‘At a basic level, monetary stimulus increases the demand for goods among households and firms. This higher demand for goods tends to push upward on both prices and employment.‘
Meanwhile, asset price inflation and speculation is rampant and the resulting ‘rising tide’ is only lifting the yachts, to borrow a great phrase from Ed Miliband.
To compare the situation today with 1979 is drawing a very long bow indeed. Firstly, the whole point of central banking is to maintain some semblance of price stability. Employment has always been a secondary concern and it’s a part of a central banker’s mandate for political reasons rather than the belief they can actually improve employment.
In 1979, inflation in the US was out of control. The Iranian revolution earlier in the year caused a massive spike in the oil price, which peaked at US$38 per barrel in December 1979 (around US$115 in today’s dollars). There were gas shortages across the country, hundreds of hostages held in Iran, and President Carter was under siege. The US dollar, the world’s reserve currency, was under huge pressure and the financial system was close to coming apart.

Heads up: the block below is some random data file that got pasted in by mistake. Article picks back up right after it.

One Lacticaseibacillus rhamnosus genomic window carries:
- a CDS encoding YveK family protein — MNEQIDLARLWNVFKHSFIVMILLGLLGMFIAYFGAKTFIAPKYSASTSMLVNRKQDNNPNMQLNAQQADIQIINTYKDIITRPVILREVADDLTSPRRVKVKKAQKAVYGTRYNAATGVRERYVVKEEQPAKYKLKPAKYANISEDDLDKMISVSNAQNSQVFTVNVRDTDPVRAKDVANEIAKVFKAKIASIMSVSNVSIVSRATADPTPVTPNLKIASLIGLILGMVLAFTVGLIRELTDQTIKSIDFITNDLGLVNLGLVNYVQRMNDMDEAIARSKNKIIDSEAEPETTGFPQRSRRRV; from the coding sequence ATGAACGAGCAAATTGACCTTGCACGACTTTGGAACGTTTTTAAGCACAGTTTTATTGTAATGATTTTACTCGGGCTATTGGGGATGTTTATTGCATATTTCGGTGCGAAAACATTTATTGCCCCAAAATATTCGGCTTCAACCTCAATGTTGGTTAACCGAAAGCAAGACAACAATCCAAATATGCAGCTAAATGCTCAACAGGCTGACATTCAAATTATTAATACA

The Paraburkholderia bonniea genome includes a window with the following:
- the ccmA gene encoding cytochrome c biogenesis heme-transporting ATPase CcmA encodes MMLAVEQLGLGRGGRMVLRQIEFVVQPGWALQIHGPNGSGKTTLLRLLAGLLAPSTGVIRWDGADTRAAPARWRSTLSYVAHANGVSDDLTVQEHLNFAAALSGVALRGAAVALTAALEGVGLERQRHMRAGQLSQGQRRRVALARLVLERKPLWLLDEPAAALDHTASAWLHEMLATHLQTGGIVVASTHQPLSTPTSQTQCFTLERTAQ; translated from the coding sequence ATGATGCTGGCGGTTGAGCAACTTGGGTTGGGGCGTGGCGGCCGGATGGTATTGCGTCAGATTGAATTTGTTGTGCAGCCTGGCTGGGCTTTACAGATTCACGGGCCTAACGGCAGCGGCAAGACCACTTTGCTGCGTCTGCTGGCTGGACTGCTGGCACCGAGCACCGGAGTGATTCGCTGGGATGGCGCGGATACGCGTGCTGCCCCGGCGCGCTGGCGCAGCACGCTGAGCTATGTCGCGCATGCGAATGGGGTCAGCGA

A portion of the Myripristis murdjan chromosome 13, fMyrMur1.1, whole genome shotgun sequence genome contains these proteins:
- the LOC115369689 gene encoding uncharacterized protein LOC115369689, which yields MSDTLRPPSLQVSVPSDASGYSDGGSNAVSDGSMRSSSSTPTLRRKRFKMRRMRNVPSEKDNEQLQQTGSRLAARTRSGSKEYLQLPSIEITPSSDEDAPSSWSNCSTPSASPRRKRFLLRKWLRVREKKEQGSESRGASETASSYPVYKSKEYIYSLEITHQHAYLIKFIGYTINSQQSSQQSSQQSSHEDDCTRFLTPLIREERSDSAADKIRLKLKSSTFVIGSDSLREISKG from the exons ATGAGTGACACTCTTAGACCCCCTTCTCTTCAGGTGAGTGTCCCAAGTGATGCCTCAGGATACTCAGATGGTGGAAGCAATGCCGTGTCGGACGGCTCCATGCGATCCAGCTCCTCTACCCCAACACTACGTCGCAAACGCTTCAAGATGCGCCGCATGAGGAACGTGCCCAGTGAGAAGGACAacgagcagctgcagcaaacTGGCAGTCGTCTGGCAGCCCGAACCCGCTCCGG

Volcker flew to Belgrade for an IMF meeting in late September. After speaking with the Europeans (who were the main buyers of US debt and therefore the US dollar) he flew home early and moved fast to start tightening policy. He convened a special Fed board meeting on a Saturday. He was on a mission to save the dollar.
He came up with a plan to target the money supply, rather than rely on discretionary judgement to alter the Fed Funds rate, which is the official interest rate and what the Fed usually does to determine monetary policy. This targeted, non-discretionary approach saw short term market interest rates jump from 9.5% in August 1979 to 16% by 1981.
It was extreme, but it was necessary to stabilise the system and, as Volcker foresaw, set the stage for a new period of prosperity.
Now you’ve got the Fed invoking Volcker to do the opposite – take monetary policy to the extreme to get desired labour market outcomes. Volcker would be horrified.